Michael Wood in LRB:
If you had asked me a month ago I would have said I didn’t believe in heroes. I realise now that there have been people in my life – Edward, the above-mentioned Fred Dupee, my Cambridge teacher and friend Peter Stern, and my father – who represented ideal forms of what a person could be. They were, variously, models of intelligence, persistence, courage, delicacy, honour, depth of argument, decency, kindness, much else. One can speak to such models mentally even though they are dead, and one can imagine their responses. One can write sentences, even books, for them, and benefit from the memory of the risk and rigour of their thought. But there is still something desolate about their absence from the world. For one thing, they won’t make new arguments or comments; for another, no one younger will get to know them, learn of the exemplary possibilities these people proposed.
Edward was a dapper dresser, and he liked people to pay attention to such things – for their own sake, and because he liked the idea of style. I think perhaps the first conversation we ever had – this would have been some time in the autumn of 1964, I had just arrived at Columbia and Edward had started there the year before – was about a smart jacket (or jackets) he had bought downtown, maybe at Barney’s but probably somewhere posher. He insisted I go and get one of these items because the price was so fantastic, and he asked me every day whether I’d been yet. I didn’t need (and couldn’t afford) a jacket, but I couldn’t withstand the force of Edward’s solicitude, and finally went and bought one. Black. Cashmere. Very nice. I wore it for ages. Edward’s affection enveloped you like a roar, like a cure – even when he became the one who was ill. You felt better every time you saw him. Or rather, you felt you could be better than you were, and you thought the world was a larger place than it had seemed before.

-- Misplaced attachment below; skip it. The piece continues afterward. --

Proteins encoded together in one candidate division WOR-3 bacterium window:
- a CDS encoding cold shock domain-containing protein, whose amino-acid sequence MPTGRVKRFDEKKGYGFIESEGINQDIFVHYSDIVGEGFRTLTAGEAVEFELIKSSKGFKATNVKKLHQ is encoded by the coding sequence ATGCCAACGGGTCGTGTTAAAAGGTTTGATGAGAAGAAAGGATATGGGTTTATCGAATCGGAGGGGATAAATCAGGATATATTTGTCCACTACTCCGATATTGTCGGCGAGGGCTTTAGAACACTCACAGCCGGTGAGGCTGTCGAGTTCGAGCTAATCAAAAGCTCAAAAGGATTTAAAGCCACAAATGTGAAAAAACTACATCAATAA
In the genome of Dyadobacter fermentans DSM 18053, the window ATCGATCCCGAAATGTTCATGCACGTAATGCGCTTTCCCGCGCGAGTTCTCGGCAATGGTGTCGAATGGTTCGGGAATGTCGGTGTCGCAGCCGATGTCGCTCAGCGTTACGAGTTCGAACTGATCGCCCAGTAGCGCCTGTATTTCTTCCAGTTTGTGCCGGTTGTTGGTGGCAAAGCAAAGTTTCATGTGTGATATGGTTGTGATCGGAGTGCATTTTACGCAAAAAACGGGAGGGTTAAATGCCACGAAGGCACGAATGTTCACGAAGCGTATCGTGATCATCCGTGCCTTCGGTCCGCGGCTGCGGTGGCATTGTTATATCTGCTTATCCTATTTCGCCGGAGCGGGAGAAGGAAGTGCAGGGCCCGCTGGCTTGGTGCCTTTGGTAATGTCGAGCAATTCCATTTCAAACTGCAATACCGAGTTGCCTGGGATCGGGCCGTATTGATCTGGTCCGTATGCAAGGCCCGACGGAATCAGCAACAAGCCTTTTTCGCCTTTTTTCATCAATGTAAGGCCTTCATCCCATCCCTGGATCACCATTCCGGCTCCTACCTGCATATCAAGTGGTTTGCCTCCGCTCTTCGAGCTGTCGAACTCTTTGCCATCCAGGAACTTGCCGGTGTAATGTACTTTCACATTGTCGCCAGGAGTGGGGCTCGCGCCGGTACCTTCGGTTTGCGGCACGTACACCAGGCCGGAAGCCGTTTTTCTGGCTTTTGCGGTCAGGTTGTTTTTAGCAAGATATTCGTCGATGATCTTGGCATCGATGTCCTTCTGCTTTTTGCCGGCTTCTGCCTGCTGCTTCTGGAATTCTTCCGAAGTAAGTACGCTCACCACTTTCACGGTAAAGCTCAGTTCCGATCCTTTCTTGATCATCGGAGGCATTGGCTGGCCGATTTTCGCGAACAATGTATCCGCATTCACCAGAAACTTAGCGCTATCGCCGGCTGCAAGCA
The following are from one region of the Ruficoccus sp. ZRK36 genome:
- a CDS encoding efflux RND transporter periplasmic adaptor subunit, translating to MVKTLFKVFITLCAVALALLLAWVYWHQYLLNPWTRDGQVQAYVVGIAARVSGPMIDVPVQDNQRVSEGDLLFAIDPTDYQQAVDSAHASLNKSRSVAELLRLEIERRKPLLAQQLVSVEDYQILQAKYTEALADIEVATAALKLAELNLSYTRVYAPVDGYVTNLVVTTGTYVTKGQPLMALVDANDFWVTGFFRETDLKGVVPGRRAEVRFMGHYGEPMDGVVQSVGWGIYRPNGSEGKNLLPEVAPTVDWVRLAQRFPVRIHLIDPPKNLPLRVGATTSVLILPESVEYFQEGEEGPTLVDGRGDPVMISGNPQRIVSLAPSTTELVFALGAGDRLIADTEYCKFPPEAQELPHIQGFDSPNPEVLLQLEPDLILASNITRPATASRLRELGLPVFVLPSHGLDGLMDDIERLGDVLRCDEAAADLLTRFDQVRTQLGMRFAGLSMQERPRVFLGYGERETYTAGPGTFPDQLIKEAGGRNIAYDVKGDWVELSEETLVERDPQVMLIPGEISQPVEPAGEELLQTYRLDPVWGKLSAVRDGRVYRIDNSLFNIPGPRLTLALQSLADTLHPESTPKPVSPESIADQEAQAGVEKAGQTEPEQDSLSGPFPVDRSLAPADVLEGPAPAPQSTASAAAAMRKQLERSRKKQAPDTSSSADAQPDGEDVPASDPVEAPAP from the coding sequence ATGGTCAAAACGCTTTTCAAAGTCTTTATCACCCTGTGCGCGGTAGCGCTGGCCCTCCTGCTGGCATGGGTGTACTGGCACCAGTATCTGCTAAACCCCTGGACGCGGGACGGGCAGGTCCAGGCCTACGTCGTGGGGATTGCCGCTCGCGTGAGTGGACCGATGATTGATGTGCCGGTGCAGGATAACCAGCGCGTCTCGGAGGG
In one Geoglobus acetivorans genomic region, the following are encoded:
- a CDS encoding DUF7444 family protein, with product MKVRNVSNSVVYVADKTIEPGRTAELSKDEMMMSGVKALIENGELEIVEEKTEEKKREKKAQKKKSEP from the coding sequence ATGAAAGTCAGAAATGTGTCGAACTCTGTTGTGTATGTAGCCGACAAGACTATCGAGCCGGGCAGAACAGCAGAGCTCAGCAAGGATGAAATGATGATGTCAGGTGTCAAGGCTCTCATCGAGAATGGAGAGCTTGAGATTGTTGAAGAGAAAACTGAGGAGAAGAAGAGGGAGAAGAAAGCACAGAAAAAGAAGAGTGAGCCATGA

More here. (Note: This post is also in honor of Professor Edward Said's seventh death anniversary today)